Raised Bed Gardening, part 2

April 2, 2012

Growing Your Own Food

raised bed gardening

Probably the best known system of raised bed gardening is Mel Bartholomew’s Square Foot Gardening method.  About 30 years ago, he began to question why “traditional” gardening is done in particular ways, especially ones that he felt were unnecessarily time, space, or labor intensive.  He met with a fair amount of resistance when he would ask “Why do you do it that way?” but he persisted with his notions that gardening didn’t have to be that hard.

After years of experimenting, he wrote his original book on the topic.  A few years ago, he released a newer version that he says even further simplifies gardening and almost guarantees success, even for the first-timer.  In it, he explains all the reasons why he thinks raised bed gardening is a superior method.  For the sake of brevity, I will try to condense them here.

Tenets of the Square Foot Gardening (SFG) Method:

1.  You start with “good soil” rather than spending years “developing” it.

2.  No wasted space–  you don’t weed the aisles and every bit of the growing area is utilized.

3.  Fewer seeds/plants needed to produce a robust harvest.

4.  The whole crop doesn’t have to mature at once–  you can successively plant  for harvest throughout the growing season.

5.  “Gardens” can be anywhere you want them, especially close to the kitchen or water source.  They can be split up into many 4 x 4 sections wherever you have open space.

6.  Small plots can produce lots of food.  He says that SF gardens will produce as much as the traditional “row” gardens, but in 20% of the space.

7.  SFG in raised beds is much easier for people with joint trouble or other challenges to be able to plant and maintain.  No tilling, “double-digging,” or other difficult physical exertion.

8.  Gardening could even be “portable” with solid bottom boxes that could be put on tabletops or wheels.

His points are all both interesting and promising, though I am a bit skeptical of a few claims.  First, I don’t see the point in planting “space hogs” in raised beds, especially if you only have a few beds.  Winter squash and melons run for 20 feet or more sometimes, so they don’t seem like good candidates.

veggiesMr. Bartholomew says you should trellis them, but the supports would have to be mighty high, sturdy, and well-anchored to support those heavy fruits.  Then they would cast a lot of shade on whatever you may have wanted to grow to the north of them.  That could be used to your advantage, but you’d have to plan ahead.  Sunflowers would have to be planted in the northern most box and one box would not accommodate many plants.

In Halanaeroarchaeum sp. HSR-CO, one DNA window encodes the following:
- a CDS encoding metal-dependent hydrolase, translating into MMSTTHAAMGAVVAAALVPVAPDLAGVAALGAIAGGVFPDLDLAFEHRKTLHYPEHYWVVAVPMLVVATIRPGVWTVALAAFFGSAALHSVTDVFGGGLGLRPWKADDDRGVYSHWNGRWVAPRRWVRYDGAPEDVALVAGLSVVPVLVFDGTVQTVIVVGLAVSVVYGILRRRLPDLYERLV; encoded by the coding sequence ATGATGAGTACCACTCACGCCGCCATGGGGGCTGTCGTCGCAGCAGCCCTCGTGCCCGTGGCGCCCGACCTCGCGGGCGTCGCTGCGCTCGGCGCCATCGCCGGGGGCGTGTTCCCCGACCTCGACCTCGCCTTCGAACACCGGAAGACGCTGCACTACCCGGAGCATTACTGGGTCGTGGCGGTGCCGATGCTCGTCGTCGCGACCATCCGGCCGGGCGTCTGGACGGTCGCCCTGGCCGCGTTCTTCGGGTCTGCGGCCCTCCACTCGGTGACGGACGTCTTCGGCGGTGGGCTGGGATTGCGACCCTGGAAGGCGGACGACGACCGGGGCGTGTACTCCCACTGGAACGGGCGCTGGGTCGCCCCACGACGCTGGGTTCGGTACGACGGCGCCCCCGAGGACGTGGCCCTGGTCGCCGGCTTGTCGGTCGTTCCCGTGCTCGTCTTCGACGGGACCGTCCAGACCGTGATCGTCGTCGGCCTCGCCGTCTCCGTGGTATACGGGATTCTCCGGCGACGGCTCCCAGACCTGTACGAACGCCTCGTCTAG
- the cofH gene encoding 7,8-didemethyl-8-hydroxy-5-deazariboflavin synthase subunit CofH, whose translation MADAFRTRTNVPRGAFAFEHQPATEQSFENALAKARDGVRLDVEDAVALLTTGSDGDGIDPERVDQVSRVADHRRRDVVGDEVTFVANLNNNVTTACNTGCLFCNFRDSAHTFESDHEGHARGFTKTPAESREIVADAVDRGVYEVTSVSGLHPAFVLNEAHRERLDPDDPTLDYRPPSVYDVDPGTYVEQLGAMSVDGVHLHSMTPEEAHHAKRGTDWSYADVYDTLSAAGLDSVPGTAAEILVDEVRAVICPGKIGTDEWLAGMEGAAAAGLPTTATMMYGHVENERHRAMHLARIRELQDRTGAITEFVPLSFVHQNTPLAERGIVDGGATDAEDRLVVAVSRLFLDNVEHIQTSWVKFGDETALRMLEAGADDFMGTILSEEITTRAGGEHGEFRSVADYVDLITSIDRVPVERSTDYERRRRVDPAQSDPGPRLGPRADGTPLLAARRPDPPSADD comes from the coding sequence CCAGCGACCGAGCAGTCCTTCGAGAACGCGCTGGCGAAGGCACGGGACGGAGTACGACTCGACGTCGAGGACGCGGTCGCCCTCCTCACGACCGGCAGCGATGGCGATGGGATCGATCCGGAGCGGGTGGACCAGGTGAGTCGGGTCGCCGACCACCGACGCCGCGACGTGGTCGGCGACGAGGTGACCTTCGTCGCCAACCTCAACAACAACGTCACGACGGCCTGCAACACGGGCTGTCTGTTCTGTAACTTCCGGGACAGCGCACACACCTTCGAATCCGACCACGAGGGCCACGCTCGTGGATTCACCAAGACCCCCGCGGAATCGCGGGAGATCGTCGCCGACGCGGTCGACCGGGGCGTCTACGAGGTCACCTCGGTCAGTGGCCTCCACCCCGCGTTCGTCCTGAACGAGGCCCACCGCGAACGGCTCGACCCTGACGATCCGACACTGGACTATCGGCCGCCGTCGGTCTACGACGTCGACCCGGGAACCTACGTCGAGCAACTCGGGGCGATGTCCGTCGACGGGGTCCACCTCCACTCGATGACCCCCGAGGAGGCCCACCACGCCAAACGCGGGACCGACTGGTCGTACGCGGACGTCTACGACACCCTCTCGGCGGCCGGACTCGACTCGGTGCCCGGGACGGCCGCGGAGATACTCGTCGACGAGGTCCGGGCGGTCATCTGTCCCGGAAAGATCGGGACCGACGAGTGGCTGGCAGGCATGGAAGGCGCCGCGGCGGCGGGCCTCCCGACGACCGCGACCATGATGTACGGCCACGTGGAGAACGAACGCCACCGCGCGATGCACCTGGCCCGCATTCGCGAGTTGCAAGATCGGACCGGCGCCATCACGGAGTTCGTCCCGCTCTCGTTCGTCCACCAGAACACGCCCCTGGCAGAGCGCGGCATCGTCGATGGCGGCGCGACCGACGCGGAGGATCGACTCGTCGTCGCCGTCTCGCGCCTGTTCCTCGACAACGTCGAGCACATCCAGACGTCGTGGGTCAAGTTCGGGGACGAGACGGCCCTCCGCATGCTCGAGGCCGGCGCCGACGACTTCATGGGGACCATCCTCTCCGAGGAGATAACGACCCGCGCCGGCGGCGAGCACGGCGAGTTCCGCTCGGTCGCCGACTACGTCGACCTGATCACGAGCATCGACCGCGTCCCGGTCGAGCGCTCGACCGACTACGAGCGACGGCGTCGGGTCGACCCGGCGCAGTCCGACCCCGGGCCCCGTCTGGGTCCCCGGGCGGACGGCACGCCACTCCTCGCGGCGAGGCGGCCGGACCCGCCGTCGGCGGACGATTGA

Corn and beans also need quite a bit of room if you want to get more than a couple meals out of them.  Our goal is to grow a surplus for storage, not just a sampling for the summer.  For this reason, we plan to reserve the new raised beds for smaller more productive plants and put the “space hogs” and “skyscrapers” in the old garden space.  I hope to use the Three Sisters method of companion planting to reduce the need for fertilizing and weeding.  Flowers like zinnias (our little ones love to grow them) and sunflowers will probably get spots there too.

Mr. Bartholomew has a very specific recipe for what should go into those raised beds.  His “Mel’s Mix” calls for 1/3 peat moss, 1/3 compost, and 1/3 coarse vermiculite.  He insists this is key to success.  Simplified, the peat moss holds moisture, the compost provides the nutrition, and the vermiculite keeps the soil light so there is plenty of room for root growth.  (In addition, you never step into the beds or otherwise compact the soil).

I’m sure he is right about the benefits of using this particular mixture of soil.  Practically and economically speaking though, it’s not that easy to create.

Four cubic foot bags of peat moss is readily available in most garden areas of stores.  The rest is is pretty tough.  His prescription requires 5 different kinds of compost (for example, compost from mushrooms, cow manure, plant waste, etc.)  I haven’t found any one place that carries that many types.  (If you are not sure of the origin of the “organic humus,” read the fine print on the bag-  I am finding that what big box stores carry locally is mostly waste from the factory farming of chickens- manure, “feather meal,” etc.).  The reason for the mixture of compost types is so that the nutrients provided will cover the gamut of the plants’ needs.  If all the compost if from one source, it will be unbalanced.

In addition, I am finding vermiculite in the amounts I would need to be exorbitantly expensive if available at all.

Mr. Bartholomew also insists that the beds be divided physically on top with some sort of lattice work to make individual “square feet.”   In his method, every SF should be planted with something different.  These are details I don’t feel inclined to fool with.  With some things like radishes, I probably don’t want more than 16 maturing in a week or two’s time because I would only be using them for fresh eating.  Many other things (like pickling cucumbers and tomatoes for sauce) I would need many of at once.